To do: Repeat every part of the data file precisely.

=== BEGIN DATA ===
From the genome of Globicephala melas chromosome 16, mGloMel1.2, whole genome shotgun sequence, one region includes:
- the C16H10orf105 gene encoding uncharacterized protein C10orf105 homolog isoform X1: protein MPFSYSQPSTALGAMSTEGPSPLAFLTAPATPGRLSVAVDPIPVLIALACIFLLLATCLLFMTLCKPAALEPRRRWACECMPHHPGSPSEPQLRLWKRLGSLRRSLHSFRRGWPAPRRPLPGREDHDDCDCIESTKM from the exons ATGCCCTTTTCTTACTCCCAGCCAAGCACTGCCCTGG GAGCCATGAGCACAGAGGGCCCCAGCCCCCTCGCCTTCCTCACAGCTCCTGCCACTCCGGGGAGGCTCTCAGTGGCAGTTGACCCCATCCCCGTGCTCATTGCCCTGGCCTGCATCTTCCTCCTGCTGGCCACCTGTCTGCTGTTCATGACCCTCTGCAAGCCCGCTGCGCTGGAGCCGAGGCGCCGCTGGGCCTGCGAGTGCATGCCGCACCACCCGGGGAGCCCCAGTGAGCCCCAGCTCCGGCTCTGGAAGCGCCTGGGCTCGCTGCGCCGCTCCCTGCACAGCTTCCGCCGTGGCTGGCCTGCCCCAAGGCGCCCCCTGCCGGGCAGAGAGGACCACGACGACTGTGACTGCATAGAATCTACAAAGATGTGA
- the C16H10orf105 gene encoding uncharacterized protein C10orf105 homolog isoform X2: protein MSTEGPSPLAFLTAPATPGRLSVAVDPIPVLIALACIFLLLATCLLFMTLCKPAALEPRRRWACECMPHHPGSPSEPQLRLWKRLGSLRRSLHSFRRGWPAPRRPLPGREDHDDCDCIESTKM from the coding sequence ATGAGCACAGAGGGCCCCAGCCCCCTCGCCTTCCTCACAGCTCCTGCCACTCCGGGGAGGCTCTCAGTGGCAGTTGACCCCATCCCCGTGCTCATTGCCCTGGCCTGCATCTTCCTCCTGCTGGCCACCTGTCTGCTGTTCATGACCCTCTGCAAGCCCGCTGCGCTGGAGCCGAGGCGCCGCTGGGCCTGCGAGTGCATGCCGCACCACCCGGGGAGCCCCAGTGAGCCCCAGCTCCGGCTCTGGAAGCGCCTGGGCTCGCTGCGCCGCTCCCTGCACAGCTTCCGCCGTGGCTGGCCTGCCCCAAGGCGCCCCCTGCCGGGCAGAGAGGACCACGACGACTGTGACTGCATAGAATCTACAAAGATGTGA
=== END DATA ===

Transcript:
From the genome of Globicephala melas chromosome 16, mGloMel1.2, whole genome shotgun sequence, one region includes:
- the C16H10orf105 gene encoding uncharacterized protein C10orf105 homolog isoform X1: protein MPFSYSQPSTALGAMSTEGPSPLAFLTAPATPGRLSVAVDPIPVLIALACIFLLLATCLLFMTLCKPAALEPRRRWACECMPHHPGSPSEPQLRLWKRLGSLRRSLHSFRRGWPAPRRPLPGREDHDDCDCIESTKM from the exons ATGCCCTTTTCTTACTCCCAGCCAAGCACTGCCCTGG GAGCCATGAGCACAGAGGGCCCCAGCCCCCTCGCCTTCCTCACAGCTCCTGCCACTCCGGGGAGGCTCTCAGTGGCAGTTGACCCCATCCCCGTGCTCATTGCCCTGGCCTGCATCTTCCTCCTGCTGGCCACCTGTCTGCTGTTCATGACCCTCTGCAAGCCCGCTGCGCTGGAGCCGAGGCGCCGCTGGGCCTGCGAGTGCATGCCGCACCACCCGGGGAGCCCCAGTGAGCCCCAGCTCCGGCTCTGGAAGCGCCTGGGCTCGCTGCGCCGCTCCCTGCACAGCTTCCGCCGTGGCTGGCCTGCCCCAAGGCGCCCCCTGCCGGGCAGAGAGGACCACGACGACTGTGACTGCATAGAATCTACAAAGATGTGA
- the C16H10orf105 gene encoding uncharacterized protein C10orf105 homolog isoform X2: protein MSTEGPSPLAFLTAPATPGRLSVAVDPIPVLIALACIFLLLATCLLFMTLCKPAALEPRRRWACECMPHHPGSPSEPQLRLWKRLGSLRRSLHSFRRGWPAPRRPLPGREDHDDCDCIESTKM from the coding sequence ATGAGCACAGAGGGCCCCAGCCCCCTCGCCTTCCTCACAGCTCCTGCCACTCCGGGGAGGCTCTCAGTGGCAGTTGACCCCATCCCCGTGCTCATTGCCCTGGCCTGCATCTTCCTCCTGCTGGCCACCTGTCTGCTGTTCATGACCCTCTGCAAGCCCGCTGCGCTGGAGCCGAGGCGCCGCTGGGCCTGCGAGTGCATGCCGCACCACCCGGGGAGCCCCAGTGAGCCCCAGCTCCGGCTCTGGAAGCGCCTGGGCTCGCTGCGCCGCTCCCTGCACAGCTTCCGCCGTGGCTGGCCTGCCCCAAGGCGCCCCCTGCCGGGCAGAGAGGACCACGACGACTGTGACTGCATAGAATCTACAAAGATGTGA